Nudge by R. Thaler and C.R. Sunstein

Sunday, January 11, 2009

UPDATE: Sunstein has become the "legal czar" for the Obama administration.

Access to nearly endless choice is one of the defining elements of the capitalist world we live in, unless you are one of my North Korean or Cuban followers. Allow any firm the ability to offer their goods or services to the market. Those with the strongest offering will find success, while those not able sell their goods and make a profit will, in their own right, cease to exist. GM not included.

The premise of this book deals with how human beings make decisions in response to these choices and how they can be "nudged" into doing so as to better benefit themselves. For economists all decisions are rational while in reality we know this is not the case. Human instincts are very strong and are weighed down by various biases which prevent a rational decision making process.

A trip to the supermarket confirms that companies are well aware of this irrational decision making and they take all the steps to "nudge" you towards their product by paying more for eye-level shelf space, wafting the smell of baking bread throughout the store, and placing milk at the back of the store.

The gist of the book is built around the following - the placement of a certain, more expensive, yogurt may convince me to buy one I normally would not, but I have hundreds of future opportunities to correct this poorly made decision. However, certain decisions regarding investments, retirement plans, health care, and university are drastically limited. So much so that many of these decisions will be made perhaps only one time in your life. Better not screw it up, to say it mildly. Yet, just like the yogurts in the supermarket, the number of healthcare or pension plans has become endless. How do we nudge people to make the best decision regarding these important long term subjects?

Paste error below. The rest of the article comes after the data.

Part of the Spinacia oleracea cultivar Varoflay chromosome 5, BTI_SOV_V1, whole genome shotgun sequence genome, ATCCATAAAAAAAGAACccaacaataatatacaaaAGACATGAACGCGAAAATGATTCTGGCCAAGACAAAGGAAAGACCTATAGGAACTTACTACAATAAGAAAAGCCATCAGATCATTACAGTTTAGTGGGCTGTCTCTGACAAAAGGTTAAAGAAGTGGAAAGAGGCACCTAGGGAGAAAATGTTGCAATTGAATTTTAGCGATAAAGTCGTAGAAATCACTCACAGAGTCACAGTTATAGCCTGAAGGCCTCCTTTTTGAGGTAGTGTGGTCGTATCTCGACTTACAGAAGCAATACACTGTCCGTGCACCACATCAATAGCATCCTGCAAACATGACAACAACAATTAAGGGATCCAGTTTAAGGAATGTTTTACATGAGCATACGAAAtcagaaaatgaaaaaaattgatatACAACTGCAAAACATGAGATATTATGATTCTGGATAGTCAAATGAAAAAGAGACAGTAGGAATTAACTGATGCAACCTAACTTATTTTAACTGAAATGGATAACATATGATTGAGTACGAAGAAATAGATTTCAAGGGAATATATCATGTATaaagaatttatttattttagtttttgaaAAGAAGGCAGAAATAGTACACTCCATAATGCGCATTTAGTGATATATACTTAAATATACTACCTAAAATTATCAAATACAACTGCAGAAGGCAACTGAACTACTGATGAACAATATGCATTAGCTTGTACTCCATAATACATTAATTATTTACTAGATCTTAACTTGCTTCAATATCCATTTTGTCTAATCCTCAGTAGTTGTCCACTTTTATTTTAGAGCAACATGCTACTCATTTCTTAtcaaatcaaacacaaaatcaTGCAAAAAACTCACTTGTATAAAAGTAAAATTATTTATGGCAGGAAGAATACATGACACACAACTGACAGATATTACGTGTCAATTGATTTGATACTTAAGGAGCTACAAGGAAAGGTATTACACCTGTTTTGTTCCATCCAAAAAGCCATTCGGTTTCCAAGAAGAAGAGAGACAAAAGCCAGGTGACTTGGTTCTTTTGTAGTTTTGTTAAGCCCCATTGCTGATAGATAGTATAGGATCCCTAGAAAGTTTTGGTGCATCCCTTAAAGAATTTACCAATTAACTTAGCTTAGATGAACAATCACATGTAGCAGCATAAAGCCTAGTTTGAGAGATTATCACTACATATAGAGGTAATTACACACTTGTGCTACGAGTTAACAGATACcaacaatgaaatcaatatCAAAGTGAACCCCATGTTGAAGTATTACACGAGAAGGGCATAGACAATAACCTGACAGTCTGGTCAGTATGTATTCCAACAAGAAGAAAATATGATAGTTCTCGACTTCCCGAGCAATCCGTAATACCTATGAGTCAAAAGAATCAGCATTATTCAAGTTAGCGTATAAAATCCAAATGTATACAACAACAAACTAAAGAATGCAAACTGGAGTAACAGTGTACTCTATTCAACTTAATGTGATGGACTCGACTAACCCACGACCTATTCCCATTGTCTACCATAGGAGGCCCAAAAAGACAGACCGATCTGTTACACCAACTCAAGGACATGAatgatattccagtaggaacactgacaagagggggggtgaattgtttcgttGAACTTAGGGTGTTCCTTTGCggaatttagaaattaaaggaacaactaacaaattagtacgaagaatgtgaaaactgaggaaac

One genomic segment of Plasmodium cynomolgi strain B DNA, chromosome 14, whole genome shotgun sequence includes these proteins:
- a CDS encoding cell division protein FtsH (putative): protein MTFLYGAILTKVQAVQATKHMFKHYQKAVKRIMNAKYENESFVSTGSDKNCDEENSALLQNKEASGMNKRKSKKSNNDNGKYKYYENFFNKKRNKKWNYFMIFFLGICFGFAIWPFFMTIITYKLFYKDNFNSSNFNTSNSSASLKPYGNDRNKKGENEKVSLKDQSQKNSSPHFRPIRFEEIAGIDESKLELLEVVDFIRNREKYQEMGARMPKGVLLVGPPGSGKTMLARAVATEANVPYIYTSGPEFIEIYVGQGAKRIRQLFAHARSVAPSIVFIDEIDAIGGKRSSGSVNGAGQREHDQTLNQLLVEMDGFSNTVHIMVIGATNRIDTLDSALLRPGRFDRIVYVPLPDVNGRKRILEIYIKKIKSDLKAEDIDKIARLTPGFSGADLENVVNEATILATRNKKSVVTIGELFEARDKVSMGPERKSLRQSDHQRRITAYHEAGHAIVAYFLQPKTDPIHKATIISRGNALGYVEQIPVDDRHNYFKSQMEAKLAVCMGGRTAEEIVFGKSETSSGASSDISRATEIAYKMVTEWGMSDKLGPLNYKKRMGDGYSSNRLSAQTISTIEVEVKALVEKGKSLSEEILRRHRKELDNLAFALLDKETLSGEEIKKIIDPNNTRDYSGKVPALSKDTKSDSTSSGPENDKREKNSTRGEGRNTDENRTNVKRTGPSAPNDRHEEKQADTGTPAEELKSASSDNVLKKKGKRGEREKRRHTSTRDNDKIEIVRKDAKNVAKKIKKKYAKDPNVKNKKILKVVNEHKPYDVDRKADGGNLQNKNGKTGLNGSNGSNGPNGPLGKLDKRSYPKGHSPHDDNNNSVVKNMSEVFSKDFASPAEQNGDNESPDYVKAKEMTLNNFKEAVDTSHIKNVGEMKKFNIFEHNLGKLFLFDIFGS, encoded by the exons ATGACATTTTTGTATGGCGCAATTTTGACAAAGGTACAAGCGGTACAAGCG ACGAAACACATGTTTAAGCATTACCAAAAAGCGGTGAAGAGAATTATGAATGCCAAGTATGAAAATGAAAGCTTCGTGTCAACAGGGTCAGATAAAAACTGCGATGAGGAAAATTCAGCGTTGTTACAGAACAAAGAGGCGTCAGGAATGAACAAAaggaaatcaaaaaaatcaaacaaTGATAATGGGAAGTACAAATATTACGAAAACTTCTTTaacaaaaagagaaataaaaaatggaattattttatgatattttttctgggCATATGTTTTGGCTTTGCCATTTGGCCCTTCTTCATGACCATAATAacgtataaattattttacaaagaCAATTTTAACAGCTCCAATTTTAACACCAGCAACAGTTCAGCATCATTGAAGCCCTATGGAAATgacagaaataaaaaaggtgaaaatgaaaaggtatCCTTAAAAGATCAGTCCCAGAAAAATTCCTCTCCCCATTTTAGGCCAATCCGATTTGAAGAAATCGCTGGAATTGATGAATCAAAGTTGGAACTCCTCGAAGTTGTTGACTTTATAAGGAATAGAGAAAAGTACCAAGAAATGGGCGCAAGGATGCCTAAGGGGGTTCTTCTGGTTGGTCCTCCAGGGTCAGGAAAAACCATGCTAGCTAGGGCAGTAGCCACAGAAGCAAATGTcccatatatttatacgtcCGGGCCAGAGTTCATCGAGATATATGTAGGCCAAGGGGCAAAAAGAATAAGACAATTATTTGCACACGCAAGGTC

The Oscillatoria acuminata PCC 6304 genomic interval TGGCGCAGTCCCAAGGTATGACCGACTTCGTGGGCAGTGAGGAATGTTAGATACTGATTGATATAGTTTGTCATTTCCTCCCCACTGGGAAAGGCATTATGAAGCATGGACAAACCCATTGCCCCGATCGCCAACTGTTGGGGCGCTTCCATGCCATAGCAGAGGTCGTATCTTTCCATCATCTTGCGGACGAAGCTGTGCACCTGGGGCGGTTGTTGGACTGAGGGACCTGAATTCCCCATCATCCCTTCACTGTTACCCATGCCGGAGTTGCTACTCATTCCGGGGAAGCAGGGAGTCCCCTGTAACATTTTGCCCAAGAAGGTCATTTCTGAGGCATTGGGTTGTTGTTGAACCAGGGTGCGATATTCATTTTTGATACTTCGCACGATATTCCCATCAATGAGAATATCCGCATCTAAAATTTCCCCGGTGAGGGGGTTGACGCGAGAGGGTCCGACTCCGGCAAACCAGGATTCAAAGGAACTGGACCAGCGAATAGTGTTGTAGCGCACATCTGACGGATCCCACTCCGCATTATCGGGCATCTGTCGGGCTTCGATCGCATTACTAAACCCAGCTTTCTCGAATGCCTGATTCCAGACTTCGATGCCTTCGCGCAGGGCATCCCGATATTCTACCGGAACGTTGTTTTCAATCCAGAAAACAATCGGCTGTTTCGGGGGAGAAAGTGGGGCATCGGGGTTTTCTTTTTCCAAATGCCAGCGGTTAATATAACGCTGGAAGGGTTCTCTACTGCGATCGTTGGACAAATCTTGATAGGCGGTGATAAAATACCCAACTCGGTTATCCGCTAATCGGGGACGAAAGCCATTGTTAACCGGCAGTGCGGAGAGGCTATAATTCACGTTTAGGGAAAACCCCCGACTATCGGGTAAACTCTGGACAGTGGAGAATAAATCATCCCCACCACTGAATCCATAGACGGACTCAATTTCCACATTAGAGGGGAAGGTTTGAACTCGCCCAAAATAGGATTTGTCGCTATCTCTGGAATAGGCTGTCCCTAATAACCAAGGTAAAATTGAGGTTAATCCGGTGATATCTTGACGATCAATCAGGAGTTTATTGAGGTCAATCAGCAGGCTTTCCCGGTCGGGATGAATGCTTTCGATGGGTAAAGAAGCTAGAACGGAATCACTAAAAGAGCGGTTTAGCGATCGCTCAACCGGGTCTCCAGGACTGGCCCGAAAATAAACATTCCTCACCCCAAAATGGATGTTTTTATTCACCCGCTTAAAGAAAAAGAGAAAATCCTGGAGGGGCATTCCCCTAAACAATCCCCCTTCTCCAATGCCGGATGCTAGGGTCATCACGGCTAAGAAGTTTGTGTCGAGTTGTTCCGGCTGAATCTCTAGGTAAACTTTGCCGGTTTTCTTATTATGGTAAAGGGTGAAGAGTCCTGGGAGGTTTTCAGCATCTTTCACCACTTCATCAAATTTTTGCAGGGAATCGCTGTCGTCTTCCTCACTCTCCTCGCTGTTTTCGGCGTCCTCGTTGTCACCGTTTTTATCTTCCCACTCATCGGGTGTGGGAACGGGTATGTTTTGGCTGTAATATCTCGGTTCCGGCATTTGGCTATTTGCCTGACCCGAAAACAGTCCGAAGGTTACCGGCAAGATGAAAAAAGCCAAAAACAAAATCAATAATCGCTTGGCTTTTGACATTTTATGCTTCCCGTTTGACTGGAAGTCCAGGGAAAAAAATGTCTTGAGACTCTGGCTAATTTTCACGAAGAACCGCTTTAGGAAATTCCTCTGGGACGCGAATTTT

One example of how to nudge effectively without restricting choice is by selecting, well-researched and balanced default options for people while always allowing them the choice to select a plan for themselves. With Medicare, this would mean by default that a selection of prescription medicine plans for the elderly would be made from one of the 60 available plans based on previous prescription records of the recipient. This seams logical enough. In reality, when the overhaul of Medicare took place in 2003, the default option for prescriptions medicine plans was in most cases "non-enrollment" or "random selection". To further complicate matters, the process for selecting the plan (from 60 of them!) was not very clear for various reasons explained in the book.

This is an entertaining and insightful read. It demonstrates how, namely, government and its associated bodies can direct the majority of its citizens, from school lunchrooms to organ donations, to mutually beneficial outcomes without imposing sweeping regulation.


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